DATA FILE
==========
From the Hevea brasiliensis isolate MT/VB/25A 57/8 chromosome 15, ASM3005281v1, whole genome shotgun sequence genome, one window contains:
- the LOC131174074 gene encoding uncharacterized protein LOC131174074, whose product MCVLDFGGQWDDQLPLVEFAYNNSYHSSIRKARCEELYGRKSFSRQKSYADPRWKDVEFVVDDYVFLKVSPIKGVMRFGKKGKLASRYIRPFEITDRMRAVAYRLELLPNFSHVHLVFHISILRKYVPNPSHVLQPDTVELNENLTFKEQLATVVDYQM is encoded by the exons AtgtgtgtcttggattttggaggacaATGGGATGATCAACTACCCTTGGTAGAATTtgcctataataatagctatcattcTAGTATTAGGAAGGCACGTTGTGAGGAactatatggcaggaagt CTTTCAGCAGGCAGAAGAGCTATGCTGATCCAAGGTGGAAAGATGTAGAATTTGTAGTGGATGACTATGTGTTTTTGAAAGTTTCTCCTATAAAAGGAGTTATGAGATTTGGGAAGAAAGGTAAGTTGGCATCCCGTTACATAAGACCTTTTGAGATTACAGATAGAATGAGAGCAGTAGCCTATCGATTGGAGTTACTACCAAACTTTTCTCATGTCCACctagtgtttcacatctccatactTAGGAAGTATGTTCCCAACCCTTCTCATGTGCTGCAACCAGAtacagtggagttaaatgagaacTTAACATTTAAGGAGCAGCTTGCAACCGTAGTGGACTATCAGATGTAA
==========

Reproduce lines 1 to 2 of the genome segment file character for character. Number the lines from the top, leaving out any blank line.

From the Hevea brasiliensis isolate MT/VB/25A 57/8 chromosome 15, ASM3005281v1, whole genome shotgun sequence genome, one window contains:
- the LOC131174074 gene encoding uncharacterized protein LOC131174074, whose product MCVLDFGGQWDDQLPLVEFAYNNSYHSSIRKARCEELYGRKSFSRQKSYADPRWKDVEFVVDDYVFLKVSPIKGVMRFGKKGKLASRYIRPFEITDRMRAVAYRLELLPNFSHVHLVFHISILRKYVPNPSHVLQPDTVELNENLTFKEQLATVVDYQM is encoded by the exons AtgtgtgtcttggattttggaggacaATGGGATGATCAACTACCCTTGGTAGAATTtgcctataataatagctatcattcTAGTATTAGGAAGGCACGTTGTGAGGAactatatggcaggaagt CTTTCAGCAGGCAGAAGAGCTATGCTGATCCAAGGTGGAAAGATGTAGAATTTGTAGTGGATGACTATGTGTTTTTGAAAGTTTCTCCTATAAAAGGAGTTATGAGATTTGGGAAGAAAGGTAAGTTGGCATCCCGTTACATAAGACCTTTTGAGATTACAGATAGAATGAGAGCAGTAGCCTATCGATTGGAGTTACTACCAAACTTTTCTCATGTCCACctagtgtttcacatctccatactTAGGAAGTATGTTCCCAACCCTTCTCATGTGCTGCAACCAGAtacagtggagttaaatgagaacTTAACATTTAAGGAGCAGCTTGCAACCGTAGTGGACTATCAGATGTAA